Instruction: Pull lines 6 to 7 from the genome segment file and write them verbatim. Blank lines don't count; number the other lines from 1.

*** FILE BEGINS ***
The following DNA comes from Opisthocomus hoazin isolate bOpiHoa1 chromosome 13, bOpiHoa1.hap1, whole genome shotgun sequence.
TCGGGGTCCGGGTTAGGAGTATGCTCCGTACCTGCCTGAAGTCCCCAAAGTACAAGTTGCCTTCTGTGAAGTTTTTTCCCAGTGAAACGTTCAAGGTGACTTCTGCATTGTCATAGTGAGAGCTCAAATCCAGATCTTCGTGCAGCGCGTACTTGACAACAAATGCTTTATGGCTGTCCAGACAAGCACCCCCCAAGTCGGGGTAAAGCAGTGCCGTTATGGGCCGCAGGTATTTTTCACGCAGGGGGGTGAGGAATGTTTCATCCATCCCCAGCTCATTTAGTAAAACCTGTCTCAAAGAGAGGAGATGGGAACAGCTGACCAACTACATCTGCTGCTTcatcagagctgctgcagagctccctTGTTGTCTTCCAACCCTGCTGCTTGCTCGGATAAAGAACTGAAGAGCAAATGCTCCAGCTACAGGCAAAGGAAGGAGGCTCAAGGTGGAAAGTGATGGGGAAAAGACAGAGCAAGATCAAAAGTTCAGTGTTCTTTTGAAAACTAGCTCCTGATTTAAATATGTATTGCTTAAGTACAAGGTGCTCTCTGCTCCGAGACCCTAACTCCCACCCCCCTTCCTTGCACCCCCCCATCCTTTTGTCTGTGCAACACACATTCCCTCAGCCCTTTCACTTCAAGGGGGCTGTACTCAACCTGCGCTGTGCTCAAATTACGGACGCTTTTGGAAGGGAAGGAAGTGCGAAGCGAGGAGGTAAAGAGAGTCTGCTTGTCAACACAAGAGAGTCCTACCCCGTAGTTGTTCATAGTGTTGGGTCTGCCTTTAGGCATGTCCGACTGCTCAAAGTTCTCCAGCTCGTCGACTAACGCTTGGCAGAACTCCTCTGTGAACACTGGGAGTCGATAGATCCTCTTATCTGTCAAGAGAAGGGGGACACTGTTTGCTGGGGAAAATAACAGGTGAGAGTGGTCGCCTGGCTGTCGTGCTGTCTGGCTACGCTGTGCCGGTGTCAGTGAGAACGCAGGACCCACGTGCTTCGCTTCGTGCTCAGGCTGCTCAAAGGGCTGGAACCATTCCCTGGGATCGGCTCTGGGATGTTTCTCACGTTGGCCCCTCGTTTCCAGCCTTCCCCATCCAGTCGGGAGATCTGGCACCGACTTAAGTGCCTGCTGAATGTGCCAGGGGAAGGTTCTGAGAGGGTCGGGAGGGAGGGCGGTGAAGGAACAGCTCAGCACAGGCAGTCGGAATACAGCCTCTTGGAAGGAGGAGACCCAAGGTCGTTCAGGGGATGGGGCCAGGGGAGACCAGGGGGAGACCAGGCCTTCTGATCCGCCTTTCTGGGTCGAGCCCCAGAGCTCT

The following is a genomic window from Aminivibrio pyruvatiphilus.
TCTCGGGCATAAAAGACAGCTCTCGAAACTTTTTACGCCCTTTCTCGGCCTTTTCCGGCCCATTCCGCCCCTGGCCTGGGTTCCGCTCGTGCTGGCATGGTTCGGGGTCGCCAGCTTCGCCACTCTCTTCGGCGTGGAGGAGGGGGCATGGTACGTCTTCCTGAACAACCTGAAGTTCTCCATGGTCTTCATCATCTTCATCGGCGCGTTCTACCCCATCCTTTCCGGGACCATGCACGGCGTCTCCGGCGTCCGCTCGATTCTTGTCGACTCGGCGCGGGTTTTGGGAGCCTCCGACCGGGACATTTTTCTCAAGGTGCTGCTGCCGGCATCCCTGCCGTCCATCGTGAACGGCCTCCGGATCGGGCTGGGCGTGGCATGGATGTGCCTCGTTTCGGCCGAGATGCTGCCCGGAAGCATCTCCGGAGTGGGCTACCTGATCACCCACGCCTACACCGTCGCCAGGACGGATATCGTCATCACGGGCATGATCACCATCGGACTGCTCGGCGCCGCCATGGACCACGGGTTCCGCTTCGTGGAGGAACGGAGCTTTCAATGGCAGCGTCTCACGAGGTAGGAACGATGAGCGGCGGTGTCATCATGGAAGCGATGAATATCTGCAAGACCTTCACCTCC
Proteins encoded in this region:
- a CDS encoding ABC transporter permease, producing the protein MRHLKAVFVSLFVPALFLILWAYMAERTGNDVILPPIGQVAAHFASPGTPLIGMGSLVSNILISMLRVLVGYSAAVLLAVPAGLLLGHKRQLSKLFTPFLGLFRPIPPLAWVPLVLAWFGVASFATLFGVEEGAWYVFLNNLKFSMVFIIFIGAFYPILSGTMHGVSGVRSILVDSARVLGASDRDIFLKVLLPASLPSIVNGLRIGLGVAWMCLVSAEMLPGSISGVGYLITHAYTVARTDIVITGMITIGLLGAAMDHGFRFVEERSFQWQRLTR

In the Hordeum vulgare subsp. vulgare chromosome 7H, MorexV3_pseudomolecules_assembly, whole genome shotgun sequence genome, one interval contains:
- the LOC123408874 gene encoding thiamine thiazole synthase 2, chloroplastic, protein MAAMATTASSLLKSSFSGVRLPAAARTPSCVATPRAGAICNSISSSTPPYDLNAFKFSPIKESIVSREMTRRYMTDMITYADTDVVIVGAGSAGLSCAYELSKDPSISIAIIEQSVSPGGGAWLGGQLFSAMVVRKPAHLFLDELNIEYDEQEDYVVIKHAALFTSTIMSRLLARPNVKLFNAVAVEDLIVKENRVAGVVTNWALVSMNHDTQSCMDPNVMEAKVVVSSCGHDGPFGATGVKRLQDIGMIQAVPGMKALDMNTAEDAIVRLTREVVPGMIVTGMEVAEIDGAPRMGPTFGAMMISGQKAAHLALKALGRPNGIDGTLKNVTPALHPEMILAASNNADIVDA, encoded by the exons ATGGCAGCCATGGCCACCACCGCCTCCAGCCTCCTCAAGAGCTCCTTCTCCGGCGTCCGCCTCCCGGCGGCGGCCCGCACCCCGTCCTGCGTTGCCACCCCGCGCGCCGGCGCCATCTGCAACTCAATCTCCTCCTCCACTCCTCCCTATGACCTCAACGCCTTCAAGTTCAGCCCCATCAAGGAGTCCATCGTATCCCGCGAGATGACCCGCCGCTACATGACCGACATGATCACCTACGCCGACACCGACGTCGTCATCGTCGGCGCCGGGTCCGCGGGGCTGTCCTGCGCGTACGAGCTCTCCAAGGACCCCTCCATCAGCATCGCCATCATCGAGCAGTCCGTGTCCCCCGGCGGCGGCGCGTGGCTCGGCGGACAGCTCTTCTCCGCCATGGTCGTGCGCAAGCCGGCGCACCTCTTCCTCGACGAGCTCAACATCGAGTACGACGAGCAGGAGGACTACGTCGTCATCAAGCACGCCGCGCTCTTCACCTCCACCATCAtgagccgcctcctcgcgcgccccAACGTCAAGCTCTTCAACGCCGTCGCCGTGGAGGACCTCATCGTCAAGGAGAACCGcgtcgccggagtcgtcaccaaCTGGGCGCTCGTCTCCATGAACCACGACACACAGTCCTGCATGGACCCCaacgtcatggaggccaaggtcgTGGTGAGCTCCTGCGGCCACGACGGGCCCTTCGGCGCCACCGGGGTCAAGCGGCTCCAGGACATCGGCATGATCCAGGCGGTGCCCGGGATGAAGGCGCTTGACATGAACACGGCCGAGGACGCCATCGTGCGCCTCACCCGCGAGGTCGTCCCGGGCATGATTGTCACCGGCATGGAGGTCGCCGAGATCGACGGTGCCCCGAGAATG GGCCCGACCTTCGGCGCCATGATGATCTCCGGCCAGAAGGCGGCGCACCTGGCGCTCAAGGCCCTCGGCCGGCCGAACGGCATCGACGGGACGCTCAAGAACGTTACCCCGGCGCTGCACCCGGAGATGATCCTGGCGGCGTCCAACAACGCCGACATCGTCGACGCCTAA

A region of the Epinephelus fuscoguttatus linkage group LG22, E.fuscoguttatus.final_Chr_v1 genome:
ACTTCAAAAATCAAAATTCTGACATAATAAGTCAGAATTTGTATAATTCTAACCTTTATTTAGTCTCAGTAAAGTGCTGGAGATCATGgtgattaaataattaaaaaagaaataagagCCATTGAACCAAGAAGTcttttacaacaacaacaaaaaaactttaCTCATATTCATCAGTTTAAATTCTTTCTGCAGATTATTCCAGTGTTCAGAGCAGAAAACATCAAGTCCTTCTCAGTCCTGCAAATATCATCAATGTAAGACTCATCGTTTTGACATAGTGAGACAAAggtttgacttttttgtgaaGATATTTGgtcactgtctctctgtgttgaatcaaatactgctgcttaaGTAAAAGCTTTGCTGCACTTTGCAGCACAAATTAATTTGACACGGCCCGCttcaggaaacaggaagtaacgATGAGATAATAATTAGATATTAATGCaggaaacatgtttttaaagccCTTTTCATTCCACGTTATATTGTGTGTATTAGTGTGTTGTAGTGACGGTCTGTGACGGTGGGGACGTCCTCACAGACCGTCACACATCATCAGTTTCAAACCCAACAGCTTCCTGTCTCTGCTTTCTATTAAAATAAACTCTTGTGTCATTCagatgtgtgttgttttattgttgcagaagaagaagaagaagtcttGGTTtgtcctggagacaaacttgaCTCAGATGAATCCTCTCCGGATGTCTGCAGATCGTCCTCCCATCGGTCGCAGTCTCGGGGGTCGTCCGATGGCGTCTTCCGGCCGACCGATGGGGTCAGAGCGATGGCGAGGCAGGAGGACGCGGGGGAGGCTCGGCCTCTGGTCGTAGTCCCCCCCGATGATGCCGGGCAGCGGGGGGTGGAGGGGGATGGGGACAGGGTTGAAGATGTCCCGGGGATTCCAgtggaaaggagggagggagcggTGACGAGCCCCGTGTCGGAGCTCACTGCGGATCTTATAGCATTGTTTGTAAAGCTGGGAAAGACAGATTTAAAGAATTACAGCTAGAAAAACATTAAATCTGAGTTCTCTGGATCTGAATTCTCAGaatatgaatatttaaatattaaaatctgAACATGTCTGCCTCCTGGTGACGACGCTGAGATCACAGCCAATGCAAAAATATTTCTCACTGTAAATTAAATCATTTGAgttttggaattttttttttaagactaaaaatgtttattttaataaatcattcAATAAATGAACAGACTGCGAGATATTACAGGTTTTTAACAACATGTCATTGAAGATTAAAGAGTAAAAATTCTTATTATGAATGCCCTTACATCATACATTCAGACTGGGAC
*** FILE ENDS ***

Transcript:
- a CDS encoding ABC transporter permease, producing the protein MRHLKAVFVSLFVPALFLILWAYMAERTGNDVILPPIGQVAAHFASPGTPLIGMGSLVSNILISMLRVLVGYSAAVLLAVPAGLLLGHKRQLSKLFTPFLGLFRPIPPLAWVPLVLAWFGVASFATLFGVEEGAWYVFLNNLKFSMVFIIFIGAFYPILSGTMHGVSGVRSILVDSARVLGASDRDIFLKVLLPASLPSIVNGLRIGLGVAWMCLVSAEMLPGSISGVGYLITHAYTVARTDIVITGMITIGLLGAAMDHGFRFVEERSFQWQRLTR

In the Hordeum vulgare subsp. vulgare chromosome 7H, MorexV3_pseudomolecules_assembly, whole genome shotgun sequence genome, one interval contains: